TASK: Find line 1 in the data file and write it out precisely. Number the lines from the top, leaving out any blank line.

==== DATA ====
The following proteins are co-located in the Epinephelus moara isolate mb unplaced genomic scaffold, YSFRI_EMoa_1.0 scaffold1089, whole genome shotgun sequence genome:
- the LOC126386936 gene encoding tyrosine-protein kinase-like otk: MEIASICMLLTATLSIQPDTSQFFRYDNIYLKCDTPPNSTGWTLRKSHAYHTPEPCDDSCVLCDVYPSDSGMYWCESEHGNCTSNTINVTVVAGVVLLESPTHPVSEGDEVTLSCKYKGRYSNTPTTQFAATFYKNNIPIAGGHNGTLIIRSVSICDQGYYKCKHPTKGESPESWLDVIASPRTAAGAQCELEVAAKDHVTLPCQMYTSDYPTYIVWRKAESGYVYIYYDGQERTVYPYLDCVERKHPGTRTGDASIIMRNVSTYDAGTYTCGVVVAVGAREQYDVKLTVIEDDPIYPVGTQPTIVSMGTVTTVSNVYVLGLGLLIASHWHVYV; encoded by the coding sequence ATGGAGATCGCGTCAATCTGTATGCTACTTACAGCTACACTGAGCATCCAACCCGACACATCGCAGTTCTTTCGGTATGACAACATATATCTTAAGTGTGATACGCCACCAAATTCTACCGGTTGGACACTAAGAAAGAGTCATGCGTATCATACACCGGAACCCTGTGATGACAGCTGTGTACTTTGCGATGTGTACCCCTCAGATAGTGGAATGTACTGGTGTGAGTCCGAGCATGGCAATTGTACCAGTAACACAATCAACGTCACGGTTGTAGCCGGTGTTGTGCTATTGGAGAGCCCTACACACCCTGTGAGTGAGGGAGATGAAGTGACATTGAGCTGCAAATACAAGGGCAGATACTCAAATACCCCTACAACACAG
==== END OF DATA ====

The following proteins are co-located in the Epinephelus moara isolate mb unplaced genomic scaffold, YSFRI_EMoa_1.0 scaffold1089, whole genome shotgun sequence genome: